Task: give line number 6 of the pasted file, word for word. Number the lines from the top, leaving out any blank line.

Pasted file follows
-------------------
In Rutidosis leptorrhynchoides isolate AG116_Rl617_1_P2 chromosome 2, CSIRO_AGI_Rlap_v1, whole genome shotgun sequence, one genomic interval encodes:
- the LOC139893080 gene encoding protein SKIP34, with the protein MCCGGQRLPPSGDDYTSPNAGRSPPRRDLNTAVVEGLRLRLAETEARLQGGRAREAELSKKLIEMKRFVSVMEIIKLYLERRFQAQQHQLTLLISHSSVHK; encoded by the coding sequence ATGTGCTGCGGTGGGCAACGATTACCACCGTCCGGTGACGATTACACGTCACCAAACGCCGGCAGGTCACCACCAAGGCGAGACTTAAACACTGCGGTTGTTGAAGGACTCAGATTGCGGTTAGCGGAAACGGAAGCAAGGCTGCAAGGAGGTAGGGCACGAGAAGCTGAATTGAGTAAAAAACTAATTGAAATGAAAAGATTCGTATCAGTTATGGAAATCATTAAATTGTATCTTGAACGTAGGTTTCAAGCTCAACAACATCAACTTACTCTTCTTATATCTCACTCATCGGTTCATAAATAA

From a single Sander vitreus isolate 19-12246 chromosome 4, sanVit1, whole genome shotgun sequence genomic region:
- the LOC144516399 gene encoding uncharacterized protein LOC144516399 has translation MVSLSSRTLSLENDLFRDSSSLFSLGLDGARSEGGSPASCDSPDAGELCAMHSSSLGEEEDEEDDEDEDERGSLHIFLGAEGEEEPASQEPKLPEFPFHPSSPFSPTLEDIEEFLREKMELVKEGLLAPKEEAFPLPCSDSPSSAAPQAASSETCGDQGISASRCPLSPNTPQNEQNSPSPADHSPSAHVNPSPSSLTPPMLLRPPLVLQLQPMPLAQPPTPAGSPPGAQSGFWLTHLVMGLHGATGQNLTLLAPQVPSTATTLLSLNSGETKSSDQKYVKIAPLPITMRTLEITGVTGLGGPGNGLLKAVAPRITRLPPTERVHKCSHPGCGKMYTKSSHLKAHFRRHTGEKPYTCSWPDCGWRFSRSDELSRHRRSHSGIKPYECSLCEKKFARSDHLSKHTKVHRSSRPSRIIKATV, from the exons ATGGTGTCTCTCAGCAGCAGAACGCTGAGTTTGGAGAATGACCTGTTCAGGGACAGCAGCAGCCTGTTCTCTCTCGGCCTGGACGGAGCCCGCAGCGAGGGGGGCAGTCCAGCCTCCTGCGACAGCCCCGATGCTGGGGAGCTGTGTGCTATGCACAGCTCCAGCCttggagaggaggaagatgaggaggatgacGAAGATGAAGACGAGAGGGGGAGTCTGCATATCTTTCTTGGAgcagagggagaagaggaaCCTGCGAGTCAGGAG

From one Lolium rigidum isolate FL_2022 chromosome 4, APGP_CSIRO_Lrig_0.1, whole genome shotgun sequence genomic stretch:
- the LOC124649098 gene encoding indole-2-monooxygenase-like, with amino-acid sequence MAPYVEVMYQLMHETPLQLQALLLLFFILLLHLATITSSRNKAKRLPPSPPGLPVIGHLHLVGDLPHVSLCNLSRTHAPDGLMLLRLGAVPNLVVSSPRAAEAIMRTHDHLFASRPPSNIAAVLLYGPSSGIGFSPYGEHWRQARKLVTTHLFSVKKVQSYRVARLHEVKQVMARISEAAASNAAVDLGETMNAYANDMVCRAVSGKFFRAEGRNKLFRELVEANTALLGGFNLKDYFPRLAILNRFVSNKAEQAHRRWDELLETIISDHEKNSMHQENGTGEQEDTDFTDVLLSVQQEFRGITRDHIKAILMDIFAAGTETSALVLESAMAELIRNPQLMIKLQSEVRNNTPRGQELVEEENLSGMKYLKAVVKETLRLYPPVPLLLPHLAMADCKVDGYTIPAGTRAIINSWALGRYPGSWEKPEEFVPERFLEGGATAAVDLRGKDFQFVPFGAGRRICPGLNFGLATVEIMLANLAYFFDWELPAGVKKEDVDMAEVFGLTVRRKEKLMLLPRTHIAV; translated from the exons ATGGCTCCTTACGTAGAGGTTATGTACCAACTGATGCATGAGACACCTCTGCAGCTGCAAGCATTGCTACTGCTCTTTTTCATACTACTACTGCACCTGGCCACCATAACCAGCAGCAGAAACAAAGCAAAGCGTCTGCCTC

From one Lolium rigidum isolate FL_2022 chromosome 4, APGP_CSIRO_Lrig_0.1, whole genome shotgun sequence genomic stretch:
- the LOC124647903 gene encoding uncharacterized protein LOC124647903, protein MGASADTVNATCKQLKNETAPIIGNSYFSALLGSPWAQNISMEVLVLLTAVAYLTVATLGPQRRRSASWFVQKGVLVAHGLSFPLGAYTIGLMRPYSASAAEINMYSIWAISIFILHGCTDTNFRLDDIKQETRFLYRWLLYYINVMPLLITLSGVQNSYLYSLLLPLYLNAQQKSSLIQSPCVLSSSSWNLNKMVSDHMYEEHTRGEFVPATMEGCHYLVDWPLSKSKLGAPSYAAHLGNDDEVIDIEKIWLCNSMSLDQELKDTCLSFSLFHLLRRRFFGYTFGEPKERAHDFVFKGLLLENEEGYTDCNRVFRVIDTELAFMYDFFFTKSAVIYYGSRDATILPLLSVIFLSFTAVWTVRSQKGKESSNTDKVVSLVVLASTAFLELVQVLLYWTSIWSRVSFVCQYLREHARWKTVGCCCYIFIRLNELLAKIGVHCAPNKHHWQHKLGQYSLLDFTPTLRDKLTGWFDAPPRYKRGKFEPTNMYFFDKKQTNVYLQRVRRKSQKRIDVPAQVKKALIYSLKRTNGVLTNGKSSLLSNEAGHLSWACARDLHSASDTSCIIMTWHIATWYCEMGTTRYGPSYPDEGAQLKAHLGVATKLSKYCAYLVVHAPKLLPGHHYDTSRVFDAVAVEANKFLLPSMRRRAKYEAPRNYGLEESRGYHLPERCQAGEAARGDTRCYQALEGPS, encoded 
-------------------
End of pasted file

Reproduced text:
- the LOC124649098 gene encoding indole-2-monooxygenase-like, with amino-acid sequence MAPYVEVMYQLMHETPLQLQALLLLFFILLLHLATITSSRNKAKRLPPSPPGLPVIGHLHLVGDLPHVSLCNLSRTHAPDGLMLLRLGAVPNLVVSSPRAAEAIMRTHDHLFASRPPSNIAAVLLYGPSSGIGFSPYGEHWRQARKLVTTHLFSVKKVQSYRVARLHEVKQVMARISEAAASNAAVDLGETMNAYANDMVCRAVSGKFFRAEGRNKLFRELVEANTALLGGFNLKDYFPRLAILNRFVSNKAEQAHRRWDELLETIISDHEKNSMHQENGTGEQEDTDFTDVLLSVQQEFRGITRDHIKAILMDIFAAGTETSALVLESAMAELIRNPQLMIKLQSEVRNNTPRGQELVEEENLSGMKYLKAVVKETLRLYPPVPLLLPHLAMADCKVDGYTIPAGTRAIINSWALGRYPGSWEKPEEFVPERFLEGGATAAVDLRGKDFQFVPFGAGRRICPGLNFGLATVEIMLANLAYFFDWELPAGVKKEDVDMAEVFGLTVRRKEKLMLLPRTHIAV; translated from the exons ATGGCTCCTTACGTAGAGGTTATGTACCAACTGATGCATGAGACACCTCTGCAGCTGCAAGCATTGCTACTGCTCTTTTTCATACTACTACTGCACCTGGCCACCATAACCAGCAGCAGAAACAAAGCAAAGCGTCTGCCTC